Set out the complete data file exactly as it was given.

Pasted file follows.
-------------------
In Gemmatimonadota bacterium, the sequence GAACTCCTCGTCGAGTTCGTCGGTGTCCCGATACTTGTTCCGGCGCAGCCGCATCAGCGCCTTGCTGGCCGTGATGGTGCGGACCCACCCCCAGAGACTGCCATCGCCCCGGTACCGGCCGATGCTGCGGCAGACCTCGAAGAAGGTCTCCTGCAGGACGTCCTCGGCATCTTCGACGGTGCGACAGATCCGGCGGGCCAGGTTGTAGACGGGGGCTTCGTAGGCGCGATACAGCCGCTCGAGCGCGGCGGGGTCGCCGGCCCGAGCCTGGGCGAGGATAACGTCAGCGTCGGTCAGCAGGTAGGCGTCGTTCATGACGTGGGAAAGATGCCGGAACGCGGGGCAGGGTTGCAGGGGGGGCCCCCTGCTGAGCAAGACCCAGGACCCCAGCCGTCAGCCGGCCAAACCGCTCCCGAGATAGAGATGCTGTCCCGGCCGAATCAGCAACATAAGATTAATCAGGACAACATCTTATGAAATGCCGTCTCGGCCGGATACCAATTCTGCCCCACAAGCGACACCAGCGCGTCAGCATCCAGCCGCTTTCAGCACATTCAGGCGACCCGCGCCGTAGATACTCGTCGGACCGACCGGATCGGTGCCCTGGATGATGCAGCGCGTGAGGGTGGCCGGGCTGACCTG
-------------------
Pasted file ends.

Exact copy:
In Gemmatimonadota bacterium, the sequence GAACTCCTCGTCGAGTTCGTCGGTGTCCCGATACTTGTTCCGGCGCAGCCGCATCAGCGCCTTGCTGGCCGTGATGGTGCGGACCCACCCCCAGAGACTGCCATCGCCCCGGTACCGGCCGATGCTGCGGCAGACCTCGAAGAAGGTCTCCTGCAGGACGTCCTCGGCATCTTCGACGGTGCGACAGATCCGGCGGGCCAGGTTGTAGACGGGGGCTTCGTAGGCGCGATACAGCCGCTCGAGCGCGGCGGGGTCGCCGGCCCGAGCCTGGGCGAGGATAACGTCAGCGTCGGTCAGCAGGTAGGCGTCGTTCATGACGTGGGAAAGATGCCGGAACGCGGGGCAGGGTTGCAGGGGGGGCCCCCTGCTGAGCAAGACCCAGGACCCCAGCCGTCAGCCGGCCAAACCGCTCCCGAGATAGAGATGCTGTCCCGGCCGAATCAGCAACATAAGATTAATCAGGACAACATCTTATGAAATGCCGTCTCGGCCGGATACCAATTCTGCCCCACAAGCGACACCAGCGCGTCAGCATCCAGCCGCTTTCAGCACATTCAGGCGACCCGCGCCGTAGATACTCGTCGGACCGACCGGATCGGTGCCCTGGATGATGCAGCGCGTGAGGGTGGCCGGGCTGACCTG